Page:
You know, it’s funny. I don’t know about you, but I sometimes wish play group was every day, all day! I kinda wish we lived in a different kind of society where all the moms just worked together to raise the kids! But, that said, I really do enjoy my time at home with the kids… ir’s really true what they say, motherhood is the toughest job you’ll ever love!
You can do it! If nothing else, you have a great big community of bloggers who loves you, and that community grows every day!
Annie Reneau says
Aw, I love this! Thanks for sharing my post and for your kind words about my blog. I’m so thankful for both my online mothering community as well as my support system in person. It is so easy to feel like an island. I try to reach out to new moms to bring them into this circle because it is SO important.
Katelyn Fagan says
Thanks for stopping by and commenting Annie! I like to think that my experiences will help me reach out to others as many have done to me. It IS really important, just like your article said!
I live close to family and have still felt like an island being a busy mom. I think we can all relate to this post in one way or another. I know that because of my introverted tendencies I may be harder to approach, but we all need one another. And, sometimes it is just too hard to ask. Thanks for a great post! Sharing.
Heidi @ One Creative Mommy says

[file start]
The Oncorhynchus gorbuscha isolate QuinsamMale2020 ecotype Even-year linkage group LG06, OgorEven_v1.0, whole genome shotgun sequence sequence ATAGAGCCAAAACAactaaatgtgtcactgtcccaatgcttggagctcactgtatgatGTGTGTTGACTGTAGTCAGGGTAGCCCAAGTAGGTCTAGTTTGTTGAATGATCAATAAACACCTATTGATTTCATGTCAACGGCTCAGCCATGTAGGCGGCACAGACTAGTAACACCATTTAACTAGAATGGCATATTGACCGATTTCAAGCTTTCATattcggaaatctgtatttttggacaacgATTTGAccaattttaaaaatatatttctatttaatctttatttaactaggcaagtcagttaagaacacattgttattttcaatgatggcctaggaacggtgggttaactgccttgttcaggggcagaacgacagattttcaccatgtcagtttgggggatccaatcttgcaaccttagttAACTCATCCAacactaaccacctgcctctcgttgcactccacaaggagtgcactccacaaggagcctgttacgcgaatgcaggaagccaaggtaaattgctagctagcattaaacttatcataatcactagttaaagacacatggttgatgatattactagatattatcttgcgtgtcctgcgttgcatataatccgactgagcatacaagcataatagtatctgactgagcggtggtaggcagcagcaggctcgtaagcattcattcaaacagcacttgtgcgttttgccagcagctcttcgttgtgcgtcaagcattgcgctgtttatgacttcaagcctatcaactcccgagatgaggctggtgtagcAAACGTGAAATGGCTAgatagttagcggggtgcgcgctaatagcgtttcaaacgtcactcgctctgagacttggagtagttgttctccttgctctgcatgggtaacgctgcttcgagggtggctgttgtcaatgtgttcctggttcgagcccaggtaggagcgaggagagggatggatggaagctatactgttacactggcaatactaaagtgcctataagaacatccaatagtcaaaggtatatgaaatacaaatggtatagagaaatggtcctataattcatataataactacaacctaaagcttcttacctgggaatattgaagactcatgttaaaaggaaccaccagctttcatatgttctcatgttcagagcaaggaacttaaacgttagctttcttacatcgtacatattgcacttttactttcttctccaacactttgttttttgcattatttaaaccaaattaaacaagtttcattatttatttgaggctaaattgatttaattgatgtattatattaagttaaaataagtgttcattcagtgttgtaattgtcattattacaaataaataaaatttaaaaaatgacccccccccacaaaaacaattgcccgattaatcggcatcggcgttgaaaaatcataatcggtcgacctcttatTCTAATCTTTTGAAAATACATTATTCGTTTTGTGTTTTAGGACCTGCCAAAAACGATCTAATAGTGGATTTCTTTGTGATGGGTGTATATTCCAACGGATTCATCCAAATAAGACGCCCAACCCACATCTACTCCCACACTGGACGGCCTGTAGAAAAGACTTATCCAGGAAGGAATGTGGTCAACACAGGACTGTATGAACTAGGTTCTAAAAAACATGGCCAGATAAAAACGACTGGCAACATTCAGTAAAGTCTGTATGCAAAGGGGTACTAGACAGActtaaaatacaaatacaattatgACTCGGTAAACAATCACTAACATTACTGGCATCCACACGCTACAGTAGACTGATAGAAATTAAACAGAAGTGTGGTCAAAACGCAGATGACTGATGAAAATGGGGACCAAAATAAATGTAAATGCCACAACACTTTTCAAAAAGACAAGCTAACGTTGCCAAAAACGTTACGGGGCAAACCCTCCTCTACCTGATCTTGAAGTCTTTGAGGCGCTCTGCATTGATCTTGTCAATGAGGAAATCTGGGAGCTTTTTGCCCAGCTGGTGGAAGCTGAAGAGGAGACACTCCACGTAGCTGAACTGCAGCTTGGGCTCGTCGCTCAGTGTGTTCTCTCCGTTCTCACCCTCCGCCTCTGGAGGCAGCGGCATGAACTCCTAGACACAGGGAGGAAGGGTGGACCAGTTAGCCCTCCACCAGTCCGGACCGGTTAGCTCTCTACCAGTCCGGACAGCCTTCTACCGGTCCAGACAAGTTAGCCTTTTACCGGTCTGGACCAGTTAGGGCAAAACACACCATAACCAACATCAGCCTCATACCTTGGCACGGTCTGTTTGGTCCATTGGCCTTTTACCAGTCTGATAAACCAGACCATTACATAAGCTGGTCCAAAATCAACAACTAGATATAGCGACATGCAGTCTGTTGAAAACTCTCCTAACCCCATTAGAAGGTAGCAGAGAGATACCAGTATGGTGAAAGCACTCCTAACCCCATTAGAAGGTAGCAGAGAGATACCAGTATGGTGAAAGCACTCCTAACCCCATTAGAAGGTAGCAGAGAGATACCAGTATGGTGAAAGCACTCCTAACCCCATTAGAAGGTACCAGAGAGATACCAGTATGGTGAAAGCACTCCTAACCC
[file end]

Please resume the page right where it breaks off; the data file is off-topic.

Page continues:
So true, Katelyn. I think that’s why a lot of us blog. It feels like people know we exist! Have you tried finding a morning or evening walking/running buddy? I can’t do that right now, but when I was running with a friend, it made a huge difference! I was taking care of me (which we don’t do enough) while getting to visit. Definitely a win-win. (You might be surprised how quickly a friendship will grow with a morning visit while walking. Even if it’s not someone in your age bracket.)
Ama B.K says
Wow, this really touched me. Everything you wrote about yourself being a peoples person, I can relate to that.
Before getting married and having kids I had a full life with a close circuit of family and friends, attending college, worked and travelled. I did expect some of these things to go once I got married but I did not expect the loss of identity.
I am slowly working on getting myself back and have realised the loss of identity has been no ones fault but my own. I now see motherhood and being a SAHM as a blessing, because I get to create a better version of me. A mature version of me, a more organized version of me, a realistic version of me. I get to reflect on who I was and who I want to be (because motherhood changes you) and working towards becoming that woman.
So thank you for writing this post, it has really motivated me to stop feeling sorry for myself and make the best out of what I have with God’s help.
Katelyn Fagan says
I am so glad I could bless you in that way! I really understand and wish you the best in finding who you are as a person, while in these new roles. God bless!